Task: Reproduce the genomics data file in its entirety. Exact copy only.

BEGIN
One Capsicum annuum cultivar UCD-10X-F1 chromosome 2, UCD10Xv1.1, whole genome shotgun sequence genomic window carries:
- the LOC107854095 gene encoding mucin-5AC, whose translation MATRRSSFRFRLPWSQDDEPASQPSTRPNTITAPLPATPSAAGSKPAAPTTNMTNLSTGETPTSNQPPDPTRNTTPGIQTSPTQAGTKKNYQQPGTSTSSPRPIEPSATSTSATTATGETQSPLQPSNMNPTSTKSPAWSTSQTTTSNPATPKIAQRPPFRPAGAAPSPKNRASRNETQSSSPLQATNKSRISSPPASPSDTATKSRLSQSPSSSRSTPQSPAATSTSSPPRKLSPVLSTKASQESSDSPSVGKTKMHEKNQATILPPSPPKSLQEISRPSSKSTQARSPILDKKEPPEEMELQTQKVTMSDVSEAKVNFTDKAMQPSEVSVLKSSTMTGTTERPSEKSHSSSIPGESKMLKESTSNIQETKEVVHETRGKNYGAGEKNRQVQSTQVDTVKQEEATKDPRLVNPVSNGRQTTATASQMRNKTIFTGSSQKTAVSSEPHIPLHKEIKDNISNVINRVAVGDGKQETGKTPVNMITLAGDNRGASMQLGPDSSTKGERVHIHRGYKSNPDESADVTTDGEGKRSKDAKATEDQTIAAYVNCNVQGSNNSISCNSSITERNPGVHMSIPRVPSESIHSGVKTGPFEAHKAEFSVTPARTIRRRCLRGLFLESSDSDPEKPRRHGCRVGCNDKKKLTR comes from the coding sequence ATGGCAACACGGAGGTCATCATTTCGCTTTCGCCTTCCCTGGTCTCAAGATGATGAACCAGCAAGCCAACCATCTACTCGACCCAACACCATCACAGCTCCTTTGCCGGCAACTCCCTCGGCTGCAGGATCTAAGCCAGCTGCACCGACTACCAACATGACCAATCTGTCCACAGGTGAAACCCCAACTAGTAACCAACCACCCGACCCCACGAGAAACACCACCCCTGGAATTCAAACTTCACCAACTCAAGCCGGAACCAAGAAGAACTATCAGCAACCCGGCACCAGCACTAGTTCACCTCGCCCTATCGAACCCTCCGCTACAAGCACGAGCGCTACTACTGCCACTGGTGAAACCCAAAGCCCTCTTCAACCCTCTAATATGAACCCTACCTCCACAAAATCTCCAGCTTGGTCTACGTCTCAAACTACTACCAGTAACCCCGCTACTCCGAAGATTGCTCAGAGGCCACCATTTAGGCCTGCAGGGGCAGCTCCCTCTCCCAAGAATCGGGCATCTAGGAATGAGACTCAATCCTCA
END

One Capsicum annuum cultivar UCD-10X-F1 chromosome 2, UCD10Xv1.1, whole genome shotgun sequence genomic window carries:
- the LOC107854095 gene encoding mucin-5AC, whose translation MATRRSSFRFRLPWSQDDEPASQPSTRPNTITAPLPATPSAAGSKPAAPTTNMTNLSTGETPTSNQPPDPTRNTTPGIQTSPTQAGTKKNYQQPGTSTSSPRPIEPSATSTSATTATGETQSPLQPSNMNPTSTKSPAWSTSQTTTSNPATPKIAQRPPFRPAGAAPSPKNRASRNETQSSSPLQATNKSRISSPPASPSDTATKSRLSQSPSSSRSTPQSPAATSTSSPPRKLSPVLSTKASQESSDSPSVGKTKMHEKNQATILPPSPPKSLQEISRPSSKSTQARSPILDKKEPPEEMELQTQKVTMSDVSEAKVNFTDKAMQPSEVSVLKSSTMTGTTERPSEKSHSSSIPGESKMLKESTSNIQETKEVVHETRGKNYGAGEKNRQVQSTQVDTVKQEEATKDPRLVNPVSNGRQTTATASQMRNKTIFTGSSQKTAVSSEPHIPLHKEIKDNISNVINRVAVGDGKQETGKTPVNMITLAGDNRGASMQLGPDSSTKGERVHIHRGYKSNPDESADVTTDGEGKRSKDAKATEDQTIAAYVNCNVQGSNNSISCNSSITERNPGVHMSIPRVPSESIHSGVKTGPFEAHKAEFSVTPARTIRRRCLRGLFLESSDSDPEKPRRHGCRVGCNDKKKLTR comes from the coding sequence ATGGCAACACGGAGGTCATCATTTCGCTTTCGCCTTCCCTGGTCTCAAGATGATGAACCAGCAAGCCAACCATCTACTCGACCCAACACCATCACAGCTCCTTTGCCGGCAACTCCCTCGGCTGCAGGATCTAAGCCAGCTGCACCGACTACCAACATGACCAATCTGTCCACAGGTGAAACCCCAACTAGTAACCAACCACCCGACCCCACGAGAAACACCACCCCTGGAATTCAAACTTCACCAACTCAAGCCGGAACCAAGAAGAACTATCAGCAACCCGGCACCAGCACTAGTTCACCTCGCCCTATCGAACCCTCCGCTACAAGCACGAGCGCTACTACTGCCACTGGTGAAACCCAAAGCCCTCTTCAACCCTCTAATATGAACCCTACCTCCACAAAATCTCCAGCTTGGTCTACGTCTCAAACTACTACCAGTAACCCCGCTACTCCGAAGATTGCTCAGAGGCCACCATTTAGGCCTGCAGGGGCAGCTCCCTCTCCCAAGAATCGGGCATCTAGGAATGAGACTCAATCCTCA